NATO’s big gamble in Ukraine has failed


Nothing has gone right for the US and NATO since the initial phase of the war. Attempts to isolate Russia have failed. European economies have been stung badly by the war while others saved themselves and Russia by purchasing discounted Russian crude. Even the war theatre in Ukraine isn’t looking the way NATO envisioned it

The Russian military seems to be ahead of NATO on at least the following capabilities – air defence, electronic warfare, artillery/counter artillery, and hypersonic missiles.
Fifteen months into the biggest land war in Eurasia since the Second World War, the tables have turned. US and NATO began with a confidence that a proxy war was the only way to roll back Russian influence in Europe. It was aimed to cut Russia down to size and snuff out the incipient multipolar order.

On paper it was an ingenious, if diabolical, strategy. Ukrainian blood and NATO weapons would be more than a match for Russia. At the very least, western policymakers surmised, Russia would be bogged down in another protracted ‘Afghanistan’ or ‘Vietnam’ for years, while America would swoop across the world as a rejuvenated superpower.

The opposite has occurred. On every front in this proxy war – it is more apt to classify the conflict as a limited great power war – US goals have fallen short

On paper it was an ingenious, if diabolical, strategy. Ukrainian blood and NATO weapons would be more than a match for Russia. At the very least, western policymakers surmised, Russia would be bogged down in another protracted ‘Afghanistan’ or ‘Vietnam’ for years, while America would swoop across the world as a rejuvenated superpower.

The opposite has occurred. On every front in this proxy war – it is more apt to classify the conflict as a limited great power war – US goals have fallen short

Read more…

Washington’s Tantrum: Syria Returns to the Arab League … Kazerooni and Prince go freelance – May 27, 2023 – Transcript – Part Two

May 31, 2023

G-7 … up the creek, losing a paddle?


What we’re seeing in the Xian and Jeddah meetings is a laboratory towards the construction of a new multipolar world. The Hiroshima meeting is representative of the thinking and strategies of the old, weakening “unipolar” global organization. The term “unipolar world” is a euphemism for a world dominated by U.S. hegemony. We have another description for it back in the day and that is U.S. Imperialism. It’s weakening, losing its hold over global geo-political processes; through sanctions, military intervention – either direct or through proxies – it’s trying to find different mechanisms to cling to its receding power.

Rob Prince

In a nutshell, we can say that the G-7 summit was nothing more than jingoism with the other six following “the master” and the United States dictating the narrative.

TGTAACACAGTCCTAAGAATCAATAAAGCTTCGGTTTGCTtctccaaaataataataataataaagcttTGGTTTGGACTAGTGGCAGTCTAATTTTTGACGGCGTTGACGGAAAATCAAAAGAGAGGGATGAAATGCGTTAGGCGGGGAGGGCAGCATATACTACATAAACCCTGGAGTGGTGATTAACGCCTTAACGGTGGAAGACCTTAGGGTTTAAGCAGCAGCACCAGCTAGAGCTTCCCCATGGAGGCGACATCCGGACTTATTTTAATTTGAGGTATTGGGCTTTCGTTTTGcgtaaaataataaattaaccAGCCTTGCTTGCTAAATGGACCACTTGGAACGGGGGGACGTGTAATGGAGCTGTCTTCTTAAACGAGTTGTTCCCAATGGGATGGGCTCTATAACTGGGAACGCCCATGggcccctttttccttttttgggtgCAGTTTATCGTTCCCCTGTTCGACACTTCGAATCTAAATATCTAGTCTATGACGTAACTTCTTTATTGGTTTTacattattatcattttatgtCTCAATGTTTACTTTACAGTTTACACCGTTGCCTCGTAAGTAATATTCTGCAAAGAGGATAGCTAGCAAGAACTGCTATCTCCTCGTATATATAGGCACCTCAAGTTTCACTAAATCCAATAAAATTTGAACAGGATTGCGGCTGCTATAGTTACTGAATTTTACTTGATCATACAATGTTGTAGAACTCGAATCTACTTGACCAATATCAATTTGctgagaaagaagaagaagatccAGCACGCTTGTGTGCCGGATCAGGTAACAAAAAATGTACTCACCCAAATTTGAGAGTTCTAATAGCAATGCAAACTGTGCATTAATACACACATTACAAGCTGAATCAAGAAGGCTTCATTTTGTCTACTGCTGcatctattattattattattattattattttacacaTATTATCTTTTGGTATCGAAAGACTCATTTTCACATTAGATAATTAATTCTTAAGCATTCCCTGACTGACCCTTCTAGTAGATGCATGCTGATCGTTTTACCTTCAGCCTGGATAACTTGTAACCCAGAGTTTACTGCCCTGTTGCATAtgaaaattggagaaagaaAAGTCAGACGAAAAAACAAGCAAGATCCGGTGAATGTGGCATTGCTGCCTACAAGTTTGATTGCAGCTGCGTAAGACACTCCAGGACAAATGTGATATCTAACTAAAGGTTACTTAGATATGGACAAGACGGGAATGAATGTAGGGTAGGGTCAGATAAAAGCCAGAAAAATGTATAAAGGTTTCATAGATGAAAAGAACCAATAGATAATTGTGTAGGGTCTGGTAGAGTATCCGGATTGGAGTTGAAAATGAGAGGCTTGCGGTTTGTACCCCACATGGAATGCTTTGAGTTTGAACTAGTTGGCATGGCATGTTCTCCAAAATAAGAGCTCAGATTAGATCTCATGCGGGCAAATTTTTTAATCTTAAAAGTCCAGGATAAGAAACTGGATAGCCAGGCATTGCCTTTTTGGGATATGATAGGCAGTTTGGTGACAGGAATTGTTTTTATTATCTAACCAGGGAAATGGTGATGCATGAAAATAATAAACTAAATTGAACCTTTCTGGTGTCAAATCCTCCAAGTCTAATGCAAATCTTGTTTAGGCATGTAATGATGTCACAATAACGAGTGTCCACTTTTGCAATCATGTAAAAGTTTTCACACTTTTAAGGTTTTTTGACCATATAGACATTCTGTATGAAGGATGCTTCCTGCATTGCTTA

Ibrahim Kazerooni


Summary: the Jeddah Arab League Meeting and the First China-Central Asian Summit of the Shanghai Cooperation Organization meeting in Xian both concentrated on economic and social integration, the construction of infrastructure, the possibility of exchanges “beyond the dollar.” The Jeddah meeting saw Syria return to the Arab League – both a near-death blow to U.S. plans for regime change in Syria and a turning point in Arab History as a region separated and partitioned by the Sykes-Picot Agreement of 1917 begin to find common grounds for cooperation. In contrast, the G-7 meeting in Hiroshima was mostly an attempt to strengthen an anti-Chinese alliance and produced little of substance of a positive nature (increased trade, economic development). 

Transcript continued from Part One

Hiroshima G-7

Rob Prince: How is it that the United States has greeted the possibility of peace in Syria? Congress has extended sanctions against Syria, tightened the already existing sanctions against any country that tries to participate in Syrian reconstruction. So the United States has not given up on overthrowing the Syrian government even as the prospect of doing so dims with each passing day.

Moving on to the G-7 meeting. It had such a different feeling from the Xian and Jeddah summits. Xian and Jeddah were positive, constructive meetings about trade, infrastructural develop, reducing regional tensions but then there is the G-7 meeting, it has an entirely different chemistry.

What we’re seeing in the Xian and Jeddah meetings is a laboratory towards the construction of a few multipolar world. The Hiroshima meeting is representative of the thinking and strategies of the old, weakening “unipolar” global organization. The term “unipolar world” is a euphemism for a world dominated by U.S. hegemony. We have another description for it back in the day and that is U.S. Imperialism. It’s weakening, losing its hold over global geo-political processes; through sanctions, military intervention – either direct or through proxies – it’s trying to find different mechanisms to cling to its receding power.